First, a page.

Gould's argument is likely to leave die-hards on both sides very unhappy. His position that religion and science are complimentary and equally valid is likely to work only within the confines of a liberal, secular culture in which religion is not interpreted as being literally true. Certainly, this is not a position many Fundamentalists would share, nor is it one that many scientists with axes to grind would agree with. His celebratory, back-slapping text gives one the impression that he is merely stating the obvious, which is very far from the truth. In nonsecular cultures, science and religion compete constantly for both influence and power. Therefore, his hypotheses, while reasonable, are unsatisfying.

There's little evidence of Gould's power as a compelling writer in this text. His sentences ramble, and the most lucid sections are paraphrasings of earlier writings. I've no idea what function, if any, his editor served but this book barely resembles a final draft. Despite its brevity, the book is exceptionally tedious and the blame lies squarely on Gould's shoulders. Given his stance as an agnostic, I found his frequent "Lord Knows" exclamations very patronizing. This is a major disappointment from the author of "Full House," "Mismeasure of Man," and "Bully for Brontosaurus."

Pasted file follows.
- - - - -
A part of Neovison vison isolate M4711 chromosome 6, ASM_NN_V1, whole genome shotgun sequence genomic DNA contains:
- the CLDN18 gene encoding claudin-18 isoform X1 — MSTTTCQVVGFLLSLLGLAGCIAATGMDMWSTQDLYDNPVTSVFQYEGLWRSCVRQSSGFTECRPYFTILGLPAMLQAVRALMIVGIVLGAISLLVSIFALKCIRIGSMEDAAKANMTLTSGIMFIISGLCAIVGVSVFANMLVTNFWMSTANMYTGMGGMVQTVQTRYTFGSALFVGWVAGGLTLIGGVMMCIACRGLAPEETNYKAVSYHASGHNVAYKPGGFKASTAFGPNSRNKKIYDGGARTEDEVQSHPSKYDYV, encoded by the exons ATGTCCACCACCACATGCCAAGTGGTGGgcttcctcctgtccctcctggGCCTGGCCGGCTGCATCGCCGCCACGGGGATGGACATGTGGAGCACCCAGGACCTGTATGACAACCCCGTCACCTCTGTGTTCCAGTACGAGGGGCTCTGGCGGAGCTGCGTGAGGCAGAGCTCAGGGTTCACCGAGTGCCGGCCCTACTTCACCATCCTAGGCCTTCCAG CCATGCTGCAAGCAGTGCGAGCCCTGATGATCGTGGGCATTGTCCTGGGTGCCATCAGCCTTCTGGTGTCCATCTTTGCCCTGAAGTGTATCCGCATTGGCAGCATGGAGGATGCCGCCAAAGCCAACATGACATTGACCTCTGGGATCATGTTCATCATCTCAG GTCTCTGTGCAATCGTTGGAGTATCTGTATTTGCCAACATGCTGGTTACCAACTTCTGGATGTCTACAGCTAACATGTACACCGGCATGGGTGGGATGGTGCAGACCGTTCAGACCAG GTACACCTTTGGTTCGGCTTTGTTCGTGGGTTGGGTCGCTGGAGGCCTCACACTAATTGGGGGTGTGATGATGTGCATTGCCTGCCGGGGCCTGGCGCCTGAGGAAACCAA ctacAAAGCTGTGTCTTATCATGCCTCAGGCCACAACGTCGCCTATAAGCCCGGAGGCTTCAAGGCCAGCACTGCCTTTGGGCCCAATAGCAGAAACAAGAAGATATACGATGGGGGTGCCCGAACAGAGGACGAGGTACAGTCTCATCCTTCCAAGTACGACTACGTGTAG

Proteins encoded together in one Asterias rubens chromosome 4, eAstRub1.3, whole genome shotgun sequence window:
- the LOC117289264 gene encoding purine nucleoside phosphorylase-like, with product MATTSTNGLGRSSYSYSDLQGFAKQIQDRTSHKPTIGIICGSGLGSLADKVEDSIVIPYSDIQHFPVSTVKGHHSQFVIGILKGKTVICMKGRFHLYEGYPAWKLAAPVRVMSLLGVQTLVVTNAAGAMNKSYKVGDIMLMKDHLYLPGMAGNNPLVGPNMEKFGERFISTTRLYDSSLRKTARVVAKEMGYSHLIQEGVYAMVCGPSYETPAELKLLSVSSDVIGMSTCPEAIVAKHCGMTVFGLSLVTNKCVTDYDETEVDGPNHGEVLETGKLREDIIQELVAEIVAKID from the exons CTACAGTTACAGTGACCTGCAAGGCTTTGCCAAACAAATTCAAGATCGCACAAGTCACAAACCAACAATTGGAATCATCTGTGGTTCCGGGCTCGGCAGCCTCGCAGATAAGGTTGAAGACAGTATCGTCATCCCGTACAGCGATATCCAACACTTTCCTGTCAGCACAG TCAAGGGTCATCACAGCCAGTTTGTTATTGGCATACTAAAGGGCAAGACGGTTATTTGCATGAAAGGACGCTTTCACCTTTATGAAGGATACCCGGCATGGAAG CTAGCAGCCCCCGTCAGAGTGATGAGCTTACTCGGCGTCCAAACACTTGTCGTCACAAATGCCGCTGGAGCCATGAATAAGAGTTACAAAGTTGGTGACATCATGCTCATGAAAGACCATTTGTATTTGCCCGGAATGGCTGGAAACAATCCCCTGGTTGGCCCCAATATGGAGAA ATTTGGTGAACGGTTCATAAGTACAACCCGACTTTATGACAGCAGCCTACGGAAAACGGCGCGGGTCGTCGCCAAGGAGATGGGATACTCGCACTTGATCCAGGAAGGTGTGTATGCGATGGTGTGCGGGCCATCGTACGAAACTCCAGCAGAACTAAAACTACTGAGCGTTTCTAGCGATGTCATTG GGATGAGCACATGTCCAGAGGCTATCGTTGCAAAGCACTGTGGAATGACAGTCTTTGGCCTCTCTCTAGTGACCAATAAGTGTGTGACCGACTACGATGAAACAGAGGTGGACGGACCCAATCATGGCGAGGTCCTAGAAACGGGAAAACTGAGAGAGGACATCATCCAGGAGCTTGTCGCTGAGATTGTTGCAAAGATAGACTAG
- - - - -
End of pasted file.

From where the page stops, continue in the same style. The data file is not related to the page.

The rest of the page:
This book is a useful introduction to the conflict between science and religion, but only for those willing to wade through it. Despite Gould's protestations, there is no consensus here. For a deeper discussion of the conflict between science and religion (or, even better, the conflict between science and religous belief - which is not synonymous with organized religion), you'll have to look elsewhere.
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9 of 11 people found the following review helpful
on June 18, 1999
This is an extended presentation of an argument that Gould has thrown into his essays for years, that science and religion do not conflict and should be kept separate.
On the one hand, Gould has underestimated the scope and ambition of religion. It is not merely a source of moral teaching. For all religions -- and Gould really should learn something about non-Judeo-Christian religions before pretending to characterize "religion" as such -- the basis for their claim to moral authority is the truth of their description of the way the world works. If there is no God who created the heaven and earth, then why are we to follow his commandments? If there is no "force" of karmic harmony determining our status in our next life, then why follow the dharma (which means duty) imposed upon us by our birth and caste?